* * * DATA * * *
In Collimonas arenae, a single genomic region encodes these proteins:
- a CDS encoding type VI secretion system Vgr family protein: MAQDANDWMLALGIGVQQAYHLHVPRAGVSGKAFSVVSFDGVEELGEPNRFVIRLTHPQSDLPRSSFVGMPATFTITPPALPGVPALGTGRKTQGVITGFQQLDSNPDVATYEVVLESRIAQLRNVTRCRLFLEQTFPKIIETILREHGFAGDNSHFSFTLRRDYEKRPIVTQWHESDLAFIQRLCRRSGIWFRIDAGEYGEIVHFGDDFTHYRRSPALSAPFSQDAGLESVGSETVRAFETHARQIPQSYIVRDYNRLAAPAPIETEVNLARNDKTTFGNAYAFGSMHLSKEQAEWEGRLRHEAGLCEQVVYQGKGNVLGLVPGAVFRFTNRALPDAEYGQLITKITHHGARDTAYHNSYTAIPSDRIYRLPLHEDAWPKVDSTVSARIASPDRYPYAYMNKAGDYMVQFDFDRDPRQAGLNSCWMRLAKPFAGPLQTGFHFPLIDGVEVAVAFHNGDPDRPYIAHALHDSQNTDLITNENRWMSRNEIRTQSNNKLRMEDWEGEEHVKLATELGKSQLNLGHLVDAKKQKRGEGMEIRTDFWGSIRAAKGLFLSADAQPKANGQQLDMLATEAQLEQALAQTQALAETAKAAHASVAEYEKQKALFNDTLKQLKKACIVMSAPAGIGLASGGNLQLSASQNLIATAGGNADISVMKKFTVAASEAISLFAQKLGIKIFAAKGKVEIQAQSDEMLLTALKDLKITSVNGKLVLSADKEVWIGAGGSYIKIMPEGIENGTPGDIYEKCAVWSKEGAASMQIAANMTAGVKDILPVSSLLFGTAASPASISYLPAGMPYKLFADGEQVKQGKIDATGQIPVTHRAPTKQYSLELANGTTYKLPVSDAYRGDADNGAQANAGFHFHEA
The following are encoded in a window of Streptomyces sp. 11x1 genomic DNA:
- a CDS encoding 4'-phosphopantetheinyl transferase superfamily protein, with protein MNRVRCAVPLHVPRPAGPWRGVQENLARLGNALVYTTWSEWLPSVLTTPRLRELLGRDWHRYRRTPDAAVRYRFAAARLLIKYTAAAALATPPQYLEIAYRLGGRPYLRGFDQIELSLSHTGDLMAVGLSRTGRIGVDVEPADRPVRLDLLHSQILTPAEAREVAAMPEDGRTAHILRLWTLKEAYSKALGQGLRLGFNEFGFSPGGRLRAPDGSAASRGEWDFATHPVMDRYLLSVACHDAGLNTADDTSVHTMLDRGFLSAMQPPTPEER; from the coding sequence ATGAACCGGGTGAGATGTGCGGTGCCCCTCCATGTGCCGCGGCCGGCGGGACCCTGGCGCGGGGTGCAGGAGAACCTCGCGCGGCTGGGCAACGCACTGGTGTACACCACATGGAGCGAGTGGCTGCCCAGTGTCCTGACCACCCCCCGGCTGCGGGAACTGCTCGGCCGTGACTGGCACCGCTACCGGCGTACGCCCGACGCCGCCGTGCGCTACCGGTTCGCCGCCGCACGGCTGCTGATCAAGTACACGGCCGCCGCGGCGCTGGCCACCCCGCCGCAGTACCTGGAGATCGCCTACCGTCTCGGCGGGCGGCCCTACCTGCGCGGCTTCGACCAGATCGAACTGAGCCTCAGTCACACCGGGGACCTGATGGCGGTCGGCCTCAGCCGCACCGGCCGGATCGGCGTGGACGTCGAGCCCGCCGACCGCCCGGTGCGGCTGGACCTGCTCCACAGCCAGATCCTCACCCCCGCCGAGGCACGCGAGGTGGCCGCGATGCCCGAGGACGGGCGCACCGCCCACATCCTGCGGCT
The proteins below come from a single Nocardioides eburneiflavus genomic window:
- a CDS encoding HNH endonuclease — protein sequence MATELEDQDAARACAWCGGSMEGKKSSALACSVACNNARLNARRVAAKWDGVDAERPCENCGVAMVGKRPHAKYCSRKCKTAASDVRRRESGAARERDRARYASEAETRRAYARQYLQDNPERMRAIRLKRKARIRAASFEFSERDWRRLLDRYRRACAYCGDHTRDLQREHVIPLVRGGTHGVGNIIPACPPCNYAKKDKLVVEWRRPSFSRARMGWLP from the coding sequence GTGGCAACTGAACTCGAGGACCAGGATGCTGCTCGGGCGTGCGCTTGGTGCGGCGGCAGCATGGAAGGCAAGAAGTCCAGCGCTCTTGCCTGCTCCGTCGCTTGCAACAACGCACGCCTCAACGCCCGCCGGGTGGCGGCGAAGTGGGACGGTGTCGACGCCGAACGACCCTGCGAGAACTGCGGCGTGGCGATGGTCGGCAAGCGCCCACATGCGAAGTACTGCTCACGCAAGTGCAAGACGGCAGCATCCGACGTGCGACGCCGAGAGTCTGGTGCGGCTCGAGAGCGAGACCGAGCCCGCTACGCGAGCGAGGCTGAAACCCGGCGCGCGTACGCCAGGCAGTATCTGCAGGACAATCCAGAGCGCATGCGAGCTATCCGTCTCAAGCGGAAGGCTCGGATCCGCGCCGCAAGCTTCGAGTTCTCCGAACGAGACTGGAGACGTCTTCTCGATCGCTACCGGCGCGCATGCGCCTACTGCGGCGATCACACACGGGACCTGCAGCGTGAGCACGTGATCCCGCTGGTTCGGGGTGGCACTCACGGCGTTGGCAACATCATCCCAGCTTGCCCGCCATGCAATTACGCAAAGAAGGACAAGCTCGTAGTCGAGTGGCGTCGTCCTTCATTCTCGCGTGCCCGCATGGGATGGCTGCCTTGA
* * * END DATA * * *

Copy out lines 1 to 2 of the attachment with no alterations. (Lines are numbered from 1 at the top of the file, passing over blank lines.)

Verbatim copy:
In Collimonas arenae, a single genomic region encodes these proteins:
- a CDS encoding type VI secretion system Vgr family protein: MAQDANDWMLALGIGVQQAYHLHVPRAGVSGKAFSVVSFDGVEELGEPNRFVIRLTHPQSDLPRSSFVGMPATFTITPPALPGVPALGTGRKTQGVITGFQQLDSNPDVATYEVVLESRIAQLRNVTRCRLFLEQTFPKIIETILREHGFAGDNSHFSFTLRRDYEKRPIVTQWHESDLAFIQRLCRRSGIWFRIDAGEYGEIVHFGDDFTHYRRSPALSAPFSQDAGLESVGSETVRAFETHARQIPQSYIVRDYNRLAAPAPIETEVNLARNDKTTFGNAYAFGSMHLSKEQAEWEGRLRHEAGLCEQVVYQGKGNVLGLVPGAVFRFTNRALPDAEYGQLITKITHHGARDTAYHNSYTAIPSDRIYRLPLHEDAWPKVDSTVSARIASPDRYPYAYMNKAGDYMVQFDFDRDPRQAGLNSCWMRLAKPFAGPLQTGFHFPLIDGVEVAVAFHNGDPDRPYIAHALHDSQNTDLITNENRWMSRNEIRTQSNNKLRMEDWEGEEHVKLATELGKSQLNLGHLVDAKKQKRGEGMEIRTDFWGSIRAAKGLFLSADAQPKANGQQLDMLATEAQLEQALAQTQALAETAKAAHASVAEYEKQKALFNDTLKQLKKACIVMSAPAGIGLASGGNLQLSASQNLIATAGGNADISVMKKFTVAASEAISLFAQKLGIKIFAAKGKVEIQAQSDEMLLTALKDLKITSVNGKLVLSADKEVWIGAGGSYIKIMPEGIENGTPGDIYEKCAVWSKEGAASMQIAANMTAGVKDILPVSSLLFGTAASPASISYLPAGMPYKLFADGEQVKQGKIDATGQIPVTHRAPTKQYSLELANGTTYKLPVSDAYRGDADNGAQANAGFHFHEA